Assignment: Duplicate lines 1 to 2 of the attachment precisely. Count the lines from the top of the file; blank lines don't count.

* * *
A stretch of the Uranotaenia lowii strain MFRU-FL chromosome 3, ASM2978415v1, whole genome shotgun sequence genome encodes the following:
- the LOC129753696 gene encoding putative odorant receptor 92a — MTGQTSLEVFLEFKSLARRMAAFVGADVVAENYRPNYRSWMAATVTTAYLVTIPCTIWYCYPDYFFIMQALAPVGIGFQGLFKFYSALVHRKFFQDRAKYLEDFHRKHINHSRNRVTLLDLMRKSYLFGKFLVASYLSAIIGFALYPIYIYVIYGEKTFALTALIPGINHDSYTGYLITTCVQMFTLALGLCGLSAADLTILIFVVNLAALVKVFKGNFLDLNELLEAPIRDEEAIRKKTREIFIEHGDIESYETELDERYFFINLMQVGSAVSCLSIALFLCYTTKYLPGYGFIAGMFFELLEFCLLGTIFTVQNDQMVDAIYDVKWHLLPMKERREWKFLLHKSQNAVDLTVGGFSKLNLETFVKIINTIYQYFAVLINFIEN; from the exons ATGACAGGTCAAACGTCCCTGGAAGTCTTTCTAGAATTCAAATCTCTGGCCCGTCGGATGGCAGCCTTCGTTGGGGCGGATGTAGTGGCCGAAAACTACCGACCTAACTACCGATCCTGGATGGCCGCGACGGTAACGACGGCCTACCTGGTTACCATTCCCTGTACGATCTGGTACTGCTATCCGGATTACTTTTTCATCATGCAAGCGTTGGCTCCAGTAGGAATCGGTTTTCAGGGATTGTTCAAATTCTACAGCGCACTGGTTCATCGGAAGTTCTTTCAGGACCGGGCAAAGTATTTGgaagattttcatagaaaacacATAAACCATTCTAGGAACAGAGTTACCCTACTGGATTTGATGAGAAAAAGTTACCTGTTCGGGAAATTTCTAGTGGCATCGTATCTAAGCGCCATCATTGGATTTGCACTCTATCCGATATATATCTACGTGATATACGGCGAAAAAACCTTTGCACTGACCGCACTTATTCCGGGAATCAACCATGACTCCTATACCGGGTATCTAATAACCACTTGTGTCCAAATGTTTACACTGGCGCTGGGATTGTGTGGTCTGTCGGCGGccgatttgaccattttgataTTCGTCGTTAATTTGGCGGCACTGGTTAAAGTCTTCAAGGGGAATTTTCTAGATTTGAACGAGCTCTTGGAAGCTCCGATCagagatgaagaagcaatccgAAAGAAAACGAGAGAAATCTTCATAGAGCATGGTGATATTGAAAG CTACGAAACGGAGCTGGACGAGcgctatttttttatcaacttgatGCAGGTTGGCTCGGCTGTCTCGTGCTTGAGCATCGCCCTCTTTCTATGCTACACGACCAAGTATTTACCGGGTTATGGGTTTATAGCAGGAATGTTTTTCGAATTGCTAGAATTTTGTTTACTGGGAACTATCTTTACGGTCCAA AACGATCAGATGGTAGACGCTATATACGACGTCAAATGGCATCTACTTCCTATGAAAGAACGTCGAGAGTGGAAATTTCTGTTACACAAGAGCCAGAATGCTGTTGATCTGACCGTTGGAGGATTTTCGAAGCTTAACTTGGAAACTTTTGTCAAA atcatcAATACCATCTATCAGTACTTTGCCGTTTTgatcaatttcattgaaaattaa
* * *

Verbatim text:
A stretch of the Uranotaenia lowii strain MFRU-FL chromosome 3, ASM2978415v1, whole genome shotgun sequence genome encodes the following:
- the LOC129753696 gene encoding putative odorant receptor 92a — MTGQTSLEVFLEFKSLARRMAAFVGADVVAENYRPNYRSWMAATVTTAYLVTIPCTIWYCYPDYFFIMQALAPVGIGFQGLFKFYSALVHRKFFQDRAKYLEDFHRKHINHSRNRVTLLDLMRKSYLFGKFLVASYLSAIIGFALYPIYIYVIYGEKTFALTALIPGINHDSYTGYLITTCVQMFTLALGLCGLSAADLTILIFVVNLAALVKVFKGNFLDLNELLEAPIRDEEAIRKKTREIFIEHGDIESYETELDERYFFINLMQVGSAVSCLSIALFLCYTTKYLPGYGFIAGMFFELLEFCLLGTIFTVQNDQMVDAIYDVKWHLLPMKERREWKFLLHKSQNAVDLTVGGFSKLNLETFVKIINTIYQYFAVLINFIEN; from the exons ATGACAGGTCAAACGTCCCTGGAAGTCTTTCTAGAATTCAAATCTCTGGCCCGTCGGATGGCAGCCTTCGTTGGGGCGGATGTAGTGGCCGAAAACTACCGACCTAACTACCGATCCTGGATGGCCGCGACGGTAACGACGGCCTACCTGGTTACCATTCCCTGTACGATCTGGTACTGCTATCCGGATTACTTTTTCATCATGCAAGCGTTGGCTCCAGTAGGAATCGGTTTTCAGGGATTGTTCAAATTCTACAGCGCACTGGTTCATCGGAAGTTCTTTCAGGACCGGGCAAAGTATTTGgaagattttcatagaaaacacATAAACCATTCTAGGAACAGAGTTACCCTACTGGATTTGATGAGAAAAAGTTACCTGTTCGGGAAATTTCTAGTGGCATCGTATCTAAGCGCCATCATTGGATTTGCACTCTATCCGATATATATCTACGTGATATACGGCGAAAAAACCTTTGCACTGACCGCACTTATTCCGGGAATCAACCATGACTCCTATACCGGGTATCTAATAACCACTTGTGTCCAAATGTTTACACTGGCGCTGGGATTGTGTGGTCTGTCGGCGGccgatttgaccattttgataTTCGTCGTTAATTTGGCGGCACTGGTTAAAGTCTTCAAGGGGAATTTTCTAGATTTGAACGAGCTCTTGGAAGCTCCGATCagagatgaagaagcaatccgAAAGAAAACGAGAGAAATCTTCATAGAGCATGGTGATATTGAAAG CTACGAAACGGAGCTGGACGAGcgctatttttttatcaacttgatGCAGGTTGGCTCGGCTGTCTCGTGCTTGAGCATCGCCCTCTTTCTATGCTACACGACCAAGTATTTACCGGGTTATGGGTTTATAGCAGGAATGTTTTTCGAATTGCTAGAATTTTGTTTACTGGGAACTATCTTTACGGTCCAA AACGATCAGATGGTAGACGCTATATACGACGTCAAATGGCATCTACTTCCTATGAAAGAACGTCGAGAGTGGAAATTTCTGTTACACAAGAGCCAGAATGCTGTTGATCTGACCGTTGGAGGATTTTCGAAGCTTAACTTGGAAACTTTTGTCAAA atcatcAATACCATCTATCAGTACTTTGCCGTTTTgatcaatttcattgaaaattaa